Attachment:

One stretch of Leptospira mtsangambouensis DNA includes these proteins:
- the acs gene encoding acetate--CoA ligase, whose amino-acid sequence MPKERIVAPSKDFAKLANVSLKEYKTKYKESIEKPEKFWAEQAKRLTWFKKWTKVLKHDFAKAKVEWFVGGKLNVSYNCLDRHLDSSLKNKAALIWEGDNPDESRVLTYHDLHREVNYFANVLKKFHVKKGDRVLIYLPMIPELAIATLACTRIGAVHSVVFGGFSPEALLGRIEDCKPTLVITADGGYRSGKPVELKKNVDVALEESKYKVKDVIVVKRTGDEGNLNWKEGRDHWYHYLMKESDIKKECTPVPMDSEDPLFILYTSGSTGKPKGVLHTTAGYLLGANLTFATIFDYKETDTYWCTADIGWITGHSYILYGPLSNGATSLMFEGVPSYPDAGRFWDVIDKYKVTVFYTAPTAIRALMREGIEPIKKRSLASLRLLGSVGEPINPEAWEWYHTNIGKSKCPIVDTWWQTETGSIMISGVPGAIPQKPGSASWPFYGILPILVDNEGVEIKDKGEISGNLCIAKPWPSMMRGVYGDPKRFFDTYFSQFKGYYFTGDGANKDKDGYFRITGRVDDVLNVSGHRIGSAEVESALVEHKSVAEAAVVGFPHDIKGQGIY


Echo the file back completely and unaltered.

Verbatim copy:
One stretch of Leptospira mtsangambouensis DNA includes these proteins:
- the acs gene encoding acetate--CoA ligase, whose amino-acid sequence MPKERIVAPSKDFAKLANVSLKEYKTKYKESIEKPEKFWAEQAKRLTWFKKWTKVLKHDFAKAKVEWFVGGKLNVSYNCLDRHLDSSLKNKAALIWEGDNPDESRVLTYHDLHREVNYFANVLKKFHVKKGDRVLIYLPMIPELAIATLACTRIGAVHSVVFGGFSPEALLGRIEDCKPTLVITADGGYRSGKPVELKKNVDVALEESKYKVKDVIVVKRTGDEGNLNWKEGRDHWYHYLMKESDIKKECTPVPMDSEDPLFILYTSGSTGKPKGVLHTTAGYLLGANLTFATIFDYKETDTYWCTADIGWITGHSYILYGPLSNGATSLMFEGVPSYPDAGRFWDVIDKYKVTVFYTAPTAIRALMREGIEPIKKRSLASLRLLGSVGEPINPEAWEWYHTNIGKSKCPIVDTWWQTETGSIMISGVPGAIPQKPGSASWPFYGILPILVDNEGVEIKDKGEISGNLCIAKPWPSMMRGVYGDPKRFFDTYFSQFKGYYFTGDGANKDKDGYFRITGRVDDVLNVSGHRIGSAEVESALVEHKSVAEAAVVGFPHDIKGQGIY